If it wasn’t already clear, I’m talking about 2008′s “Doctor Horrible’s Sing-Along Blog”, which is still among my favorite things ever created. While the two “shows” are wildly different, they also have plenty in common, not the least of which is their quotability. “S.H.I.E.L.D.” had some elements that blended in to the superhero genre, but it is definitely going to be loved for its language. The dialogue at once makes the show self-aware of, (“someone really wanted our initials to spell shield”) and a parody of (“I think there’s a bulb out” and “I think it’s a little poop. With knives sticking out of it.”) the superhero genre, and I hope we get to see more of this blend as the series continues. I don’t know that Whedon could do it any other way.
Or better yet, let your British Wonder twins tell me instead. Yes. This thought pleases me.
My view of Agents of S.H.I.E.L.D. is unfortunately that it didn’t meet my expectations. It wasn’t what I really expected. I’m cautiously optimistic, but I can’t shake the feeling that the show was missing something. Not sure what though, but I’ll name what bothered me.
First of all it annoyed me how much screen time the damsel in distress, quite literally saved from a burning building, got.
I’m sure you all saw this shot in the trailer. It appeals to teenage boys hoping to save a cute damsel in distress, and Whedon made sure to frame it so that just enough leg was there to make sure that “sex sells” angle was there. Then this still shot of him saving her became a clue and no opportunity was missed to plaster this image on the background monitors as other characters spoke. Which brings me to my second complaint.
The dialogue. No, no, no, put down your pitchforks. What I mean is that the writing sounded good. Most of the episodes charming moments came from dialogue. But oh sweet lord, the direction and pacing sucked. I was never on the edge of my seat. The dialogue was the shows only strength. I had to double-check that Whedon directed and sure enough, he does. What happened man? This is the first episode and I expected a bit more dazzle. Instead you gave me something akin to an episode six, where the characters meander aimlessly on some small issue. It tried to be big with a secret evil organization and an explosion in the beginning, but it never felt big. Maybe that’s a financial issue like the fact that the whole thing felt….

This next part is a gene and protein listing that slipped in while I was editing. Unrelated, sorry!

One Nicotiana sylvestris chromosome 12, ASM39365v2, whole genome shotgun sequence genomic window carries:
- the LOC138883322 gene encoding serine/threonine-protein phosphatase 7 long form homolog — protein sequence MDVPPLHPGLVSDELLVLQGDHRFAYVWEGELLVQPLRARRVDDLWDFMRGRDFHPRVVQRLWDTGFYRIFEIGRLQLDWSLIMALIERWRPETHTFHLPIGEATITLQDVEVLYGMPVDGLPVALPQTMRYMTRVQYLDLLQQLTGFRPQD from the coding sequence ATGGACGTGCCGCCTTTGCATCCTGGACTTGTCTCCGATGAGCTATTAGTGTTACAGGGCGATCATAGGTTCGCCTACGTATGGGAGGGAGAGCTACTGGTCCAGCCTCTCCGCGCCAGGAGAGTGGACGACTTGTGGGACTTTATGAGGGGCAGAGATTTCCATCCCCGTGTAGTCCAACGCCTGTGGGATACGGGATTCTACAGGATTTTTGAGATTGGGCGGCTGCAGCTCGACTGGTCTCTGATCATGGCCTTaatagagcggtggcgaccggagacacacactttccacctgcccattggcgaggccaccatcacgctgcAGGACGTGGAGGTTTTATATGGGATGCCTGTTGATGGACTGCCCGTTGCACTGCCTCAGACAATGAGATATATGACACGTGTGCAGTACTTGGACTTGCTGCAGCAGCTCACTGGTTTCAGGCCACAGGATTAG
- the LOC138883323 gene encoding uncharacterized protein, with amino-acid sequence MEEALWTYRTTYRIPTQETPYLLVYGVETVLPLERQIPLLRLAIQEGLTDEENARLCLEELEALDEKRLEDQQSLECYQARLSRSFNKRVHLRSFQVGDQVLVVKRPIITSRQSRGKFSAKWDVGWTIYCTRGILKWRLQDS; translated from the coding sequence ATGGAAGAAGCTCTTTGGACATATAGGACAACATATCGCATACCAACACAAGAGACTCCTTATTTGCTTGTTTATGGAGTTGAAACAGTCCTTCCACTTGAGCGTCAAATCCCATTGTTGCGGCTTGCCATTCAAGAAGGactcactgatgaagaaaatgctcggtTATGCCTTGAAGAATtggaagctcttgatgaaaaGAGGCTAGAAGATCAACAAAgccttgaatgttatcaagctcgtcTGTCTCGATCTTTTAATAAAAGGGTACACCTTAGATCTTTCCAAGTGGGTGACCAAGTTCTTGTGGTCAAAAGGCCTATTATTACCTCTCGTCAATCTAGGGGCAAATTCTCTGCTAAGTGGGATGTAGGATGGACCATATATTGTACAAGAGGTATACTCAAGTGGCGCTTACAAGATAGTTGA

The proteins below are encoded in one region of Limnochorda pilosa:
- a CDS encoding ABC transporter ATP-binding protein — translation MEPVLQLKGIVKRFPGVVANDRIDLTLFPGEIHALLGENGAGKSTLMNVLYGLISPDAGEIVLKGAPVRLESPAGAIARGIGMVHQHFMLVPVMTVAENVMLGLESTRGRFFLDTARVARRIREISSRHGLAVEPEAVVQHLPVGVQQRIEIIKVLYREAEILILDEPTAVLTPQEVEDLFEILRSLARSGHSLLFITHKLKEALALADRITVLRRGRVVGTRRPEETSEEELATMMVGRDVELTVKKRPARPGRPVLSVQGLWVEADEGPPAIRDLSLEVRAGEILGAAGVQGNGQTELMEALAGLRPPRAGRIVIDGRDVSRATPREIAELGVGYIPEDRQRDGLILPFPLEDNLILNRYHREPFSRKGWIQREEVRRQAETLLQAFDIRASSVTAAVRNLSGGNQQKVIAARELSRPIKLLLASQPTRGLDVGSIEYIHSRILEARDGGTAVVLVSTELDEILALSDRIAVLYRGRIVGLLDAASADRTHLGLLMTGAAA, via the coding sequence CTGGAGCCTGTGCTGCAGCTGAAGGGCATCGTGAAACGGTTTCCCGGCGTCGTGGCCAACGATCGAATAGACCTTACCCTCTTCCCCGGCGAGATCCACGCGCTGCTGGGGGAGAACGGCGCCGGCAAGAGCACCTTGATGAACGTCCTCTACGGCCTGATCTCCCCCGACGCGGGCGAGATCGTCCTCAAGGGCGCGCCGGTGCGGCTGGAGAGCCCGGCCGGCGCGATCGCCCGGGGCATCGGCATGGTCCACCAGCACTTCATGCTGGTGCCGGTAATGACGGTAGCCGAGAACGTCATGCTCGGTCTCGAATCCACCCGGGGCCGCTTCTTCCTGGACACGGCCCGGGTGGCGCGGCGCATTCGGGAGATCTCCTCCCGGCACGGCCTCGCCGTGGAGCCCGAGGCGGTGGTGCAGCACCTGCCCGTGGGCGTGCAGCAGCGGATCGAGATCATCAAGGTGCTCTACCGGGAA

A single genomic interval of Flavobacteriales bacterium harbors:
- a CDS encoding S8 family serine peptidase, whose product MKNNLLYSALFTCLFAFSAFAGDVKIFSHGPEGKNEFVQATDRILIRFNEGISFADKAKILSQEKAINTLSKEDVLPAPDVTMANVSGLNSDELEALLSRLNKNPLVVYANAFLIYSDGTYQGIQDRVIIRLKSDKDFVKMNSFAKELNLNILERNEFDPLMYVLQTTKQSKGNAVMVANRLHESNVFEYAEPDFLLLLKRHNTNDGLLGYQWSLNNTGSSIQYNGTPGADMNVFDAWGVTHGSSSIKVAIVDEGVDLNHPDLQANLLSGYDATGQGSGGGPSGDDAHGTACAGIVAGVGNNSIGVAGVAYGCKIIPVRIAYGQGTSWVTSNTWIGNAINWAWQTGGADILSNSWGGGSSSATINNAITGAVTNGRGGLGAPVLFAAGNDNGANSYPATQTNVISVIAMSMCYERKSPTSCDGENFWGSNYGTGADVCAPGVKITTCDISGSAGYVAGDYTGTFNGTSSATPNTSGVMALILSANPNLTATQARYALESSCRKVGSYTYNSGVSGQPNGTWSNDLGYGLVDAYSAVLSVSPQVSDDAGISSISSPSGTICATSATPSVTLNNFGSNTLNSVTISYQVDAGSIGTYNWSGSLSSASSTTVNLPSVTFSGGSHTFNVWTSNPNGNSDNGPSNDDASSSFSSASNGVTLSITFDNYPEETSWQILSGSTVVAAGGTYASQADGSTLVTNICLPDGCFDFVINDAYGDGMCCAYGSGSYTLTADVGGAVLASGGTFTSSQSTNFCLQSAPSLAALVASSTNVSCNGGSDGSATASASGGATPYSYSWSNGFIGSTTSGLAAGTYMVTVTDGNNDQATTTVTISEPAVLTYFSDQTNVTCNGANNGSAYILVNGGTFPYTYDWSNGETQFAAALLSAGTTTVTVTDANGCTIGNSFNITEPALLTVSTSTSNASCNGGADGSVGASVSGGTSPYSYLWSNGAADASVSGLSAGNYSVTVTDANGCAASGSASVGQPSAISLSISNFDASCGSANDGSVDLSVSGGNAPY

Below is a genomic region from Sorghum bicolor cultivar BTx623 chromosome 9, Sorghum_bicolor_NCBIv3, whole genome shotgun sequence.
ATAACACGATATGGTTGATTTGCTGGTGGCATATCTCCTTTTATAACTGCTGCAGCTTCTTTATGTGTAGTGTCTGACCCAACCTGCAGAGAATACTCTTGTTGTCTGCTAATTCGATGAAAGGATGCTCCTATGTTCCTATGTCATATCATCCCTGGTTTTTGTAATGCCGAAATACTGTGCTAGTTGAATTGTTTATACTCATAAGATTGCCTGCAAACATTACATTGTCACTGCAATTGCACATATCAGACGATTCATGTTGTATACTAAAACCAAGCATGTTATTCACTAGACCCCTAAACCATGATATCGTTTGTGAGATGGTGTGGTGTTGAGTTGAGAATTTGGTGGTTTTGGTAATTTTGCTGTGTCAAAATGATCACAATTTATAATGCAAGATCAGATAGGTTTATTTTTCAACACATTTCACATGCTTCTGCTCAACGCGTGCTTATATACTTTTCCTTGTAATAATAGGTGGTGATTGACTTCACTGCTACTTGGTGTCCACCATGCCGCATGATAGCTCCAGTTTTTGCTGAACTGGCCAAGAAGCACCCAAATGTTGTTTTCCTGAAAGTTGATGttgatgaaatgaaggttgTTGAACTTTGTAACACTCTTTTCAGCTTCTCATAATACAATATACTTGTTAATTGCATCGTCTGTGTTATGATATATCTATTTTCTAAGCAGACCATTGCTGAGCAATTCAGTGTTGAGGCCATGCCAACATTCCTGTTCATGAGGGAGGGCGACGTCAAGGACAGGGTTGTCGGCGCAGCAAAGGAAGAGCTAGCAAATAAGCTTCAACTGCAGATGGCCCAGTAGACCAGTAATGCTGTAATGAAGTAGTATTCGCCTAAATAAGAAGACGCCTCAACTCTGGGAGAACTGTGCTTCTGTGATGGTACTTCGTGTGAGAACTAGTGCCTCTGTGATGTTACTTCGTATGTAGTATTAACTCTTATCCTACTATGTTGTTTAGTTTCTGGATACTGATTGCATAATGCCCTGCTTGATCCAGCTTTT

Cheap. The CGI was far from convincing, the camera angles did nothing to inspire, and the little action there was consisted of eight camera cuts to hide how poorly choreographed it all was. You even stole the ending to Back to the Future and somehow managed to make the flying car look cheaper than visual effects from thirty years ago. We all know The Avengers made more money than religion so why couldn’t you guys invest a few more dollars in the spin-off? Is it because it is an almost guaranteed success and you don’t have to try? Or was that premiere simply the pilot you pitched to get the show greenlit in the first place?
It may be hard to believe, but I didn’t hate the show. I think it has potential and I’m hoping the following episodes change my perspective. Right now I’m not a fan, but a casual onlooker. Come on Whedon, make me care about these characters.